Close to a thousand Palestinians, accompanied by Israeli and international supporters, marched towards one of the closed entrances to Shuhada Street carrying flags and signs and chanting. They called for the opening of Shuhada Street, whose closure to Palestinians has become a symbol of Israel’s Apartheid system, and for an end to the occupation. The march was turned back by stun grenades, rubber coated steel bullets and live ammunition fired by the Israeli military. Around twenty demonstrators were injured in total; Hebron Hospital reported that at least six were admitted and two required surgery. One Palestinian activist, Hijazi Ebedo, 25, was arrested at the demonstration; all he had been doing was chanting and holding a sign.
Issa Amro, coordinator and co-founder of Youth Against Settlements (YAS) stated: “The protest, which was joined by groups from all over Palestine, marked the twenty-first anniversary of the Ibrahimi Mosque Massacre. Israeli occupying forces shot live ammunition towards peaceful protesters, which is against international law. The Israeli military should be held accountable in international court for their actions.”
“Julia was standing and filming next to me when suddenly she fell to the ground,” stated Leigh, a Canadian activist who was standing next to Julia when she was shot.
Julia, the injured 22-year-old German activist from Berlin, was evacuated to Hebron Hospital where she is being treated for a live gunshot wound which entered and exited her leg. “The brutality of Israeli forces is unbelievable, it seems like they don’t have a limit,” she stated. “In Palestine I have seen Israeli forces shooting tear gas, stun grenades, rubber and live ammunition at any kind of demonstration that is against the occupation. It doesn’t matter for them if it is peaceful or if there are kids attending. Yesterday I saw the army attack children who had been dancing in the street. Two people were shot with live ammunition in Bil’in. They shot me as I was standing and filming. It seems the soldiers just shoot at any one.”
The Open Shuhada Street demonstration marks the anniversary of the 1994 Ibrahimi Mosque massacre, when right wing extremist settler Baruch Goldstein murdered 29 Palestinians while they worshipped in the mosque. Following the massacre, Israeli forces shut down Palestinian businesses on Shuhada Street–once a commercial center–and began to implement the policies which would lead to what is now a total closure of the vast majority of the street to Palestinians. Twenty one years after the massacre, settlers from illegal Israeli settlements use the street freely while Palestinians are assaulted, shot and arrested when they attempt to reach it en masse during the Open Shuhada Street demonstration every year.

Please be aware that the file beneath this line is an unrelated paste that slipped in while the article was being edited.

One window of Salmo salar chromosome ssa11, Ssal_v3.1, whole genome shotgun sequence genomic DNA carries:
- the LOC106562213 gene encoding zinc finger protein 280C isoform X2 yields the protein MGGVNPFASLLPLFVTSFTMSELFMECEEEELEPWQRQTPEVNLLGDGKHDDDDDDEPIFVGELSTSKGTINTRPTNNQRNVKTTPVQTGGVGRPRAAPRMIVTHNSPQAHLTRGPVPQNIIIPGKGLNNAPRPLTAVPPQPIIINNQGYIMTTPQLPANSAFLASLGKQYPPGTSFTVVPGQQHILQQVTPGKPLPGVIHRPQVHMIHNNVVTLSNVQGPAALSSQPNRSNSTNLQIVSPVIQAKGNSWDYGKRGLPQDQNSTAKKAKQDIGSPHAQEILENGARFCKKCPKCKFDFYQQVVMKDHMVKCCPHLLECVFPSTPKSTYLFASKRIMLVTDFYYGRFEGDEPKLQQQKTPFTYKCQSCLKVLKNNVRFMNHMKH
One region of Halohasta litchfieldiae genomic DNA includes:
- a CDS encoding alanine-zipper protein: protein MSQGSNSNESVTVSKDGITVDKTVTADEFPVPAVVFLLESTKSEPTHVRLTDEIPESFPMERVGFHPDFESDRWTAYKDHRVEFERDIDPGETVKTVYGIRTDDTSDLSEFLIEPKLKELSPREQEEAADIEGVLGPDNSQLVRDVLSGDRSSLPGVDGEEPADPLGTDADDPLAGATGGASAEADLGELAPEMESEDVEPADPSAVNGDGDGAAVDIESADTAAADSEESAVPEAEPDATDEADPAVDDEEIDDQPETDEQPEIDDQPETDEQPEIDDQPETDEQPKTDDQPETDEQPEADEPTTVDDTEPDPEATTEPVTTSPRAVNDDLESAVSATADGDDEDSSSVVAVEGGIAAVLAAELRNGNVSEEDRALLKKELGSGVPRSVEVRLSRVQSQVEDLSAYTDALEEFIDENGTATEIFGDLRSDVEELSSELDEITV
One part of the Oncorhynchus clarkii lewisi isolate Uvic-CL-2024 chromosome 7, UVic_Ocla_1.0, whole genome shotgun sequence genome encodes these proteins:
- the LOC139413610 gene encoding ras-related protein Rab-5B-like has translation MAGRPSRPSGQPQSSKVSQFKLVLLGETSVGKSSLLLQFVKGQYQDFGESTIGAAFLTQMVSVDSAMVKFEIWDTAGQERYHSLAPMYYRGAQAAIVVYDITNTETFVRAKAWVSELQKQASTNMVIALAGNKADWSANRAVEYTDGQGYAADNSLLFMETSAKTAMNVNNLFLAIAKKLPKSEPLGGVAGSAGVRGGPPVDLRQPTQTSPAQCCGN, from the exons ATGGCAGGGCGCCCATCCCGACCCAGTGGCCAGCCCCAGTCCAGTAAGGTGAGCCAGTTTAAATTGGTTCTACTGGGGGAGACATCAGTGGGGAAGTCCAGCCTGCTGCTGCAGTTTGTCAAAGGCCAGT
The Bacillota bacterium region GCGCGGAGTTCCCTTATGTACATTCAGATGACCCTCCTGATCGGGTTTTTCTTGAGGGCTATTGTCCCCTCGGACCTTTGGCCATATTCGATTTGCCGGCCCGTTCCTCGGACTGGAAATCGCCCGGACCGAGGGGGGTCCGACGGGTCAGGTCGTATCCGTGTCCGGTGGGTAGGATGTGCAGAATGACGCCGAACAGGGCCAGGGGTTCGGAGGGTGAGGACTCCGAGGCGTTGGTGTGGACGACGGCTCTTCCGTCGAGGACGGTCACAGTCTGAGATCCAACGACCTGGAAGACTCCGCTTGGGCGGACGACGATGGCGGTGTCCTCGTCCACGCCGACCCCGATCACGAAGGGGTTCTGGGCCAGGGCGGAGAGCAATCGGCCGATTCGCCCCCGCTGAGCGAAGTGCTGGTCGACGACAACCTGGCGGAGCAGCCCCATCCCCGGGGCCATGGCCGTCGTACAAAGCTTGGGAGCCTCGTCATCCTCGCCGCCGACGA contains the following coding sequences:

In military slang, Predator drone operators often refer to kills as ‘bug splats’, since viewing the body through a grainy video image gives the sense of an insect being crushed.
To challenge this insensitivity as well as raise awareness of civilian casualties, an artist collective installed a massive portrait facing up in the heavily bombed Khyber Pukhtoonkhwa region of Pakistan, where drone attacks regularly occur. Now, when viewed by a drone camera, what an operator sees on his screen is not an anonymous dot on the landscape, but an innocent child victim’s face.
The installation is also designed to be captured by satellites in order to make it a permanent part of the landscape on online mapping sites.
The project is a collaboration of artists who made use of the French artist JR’s ‘Inside Out’ movement. Reprieve/Foundation for Fundamental Rights helped launch the effort which has been released with the hashtag #NotABugSplat
The child featured in the poster is nameless, but according to FFR, lost both her parents and two young siblings in a drone attack.
The group of artists traveled inside KPK province and, with the assistance of highly enthusiastic locals, unrolled the poster amongst mud huts and farms. It is their hope that this will create empathy and introspection amongst drone operators, and will create dialogue amongst policy makers, eventually leading to decisions that will save innocent lives.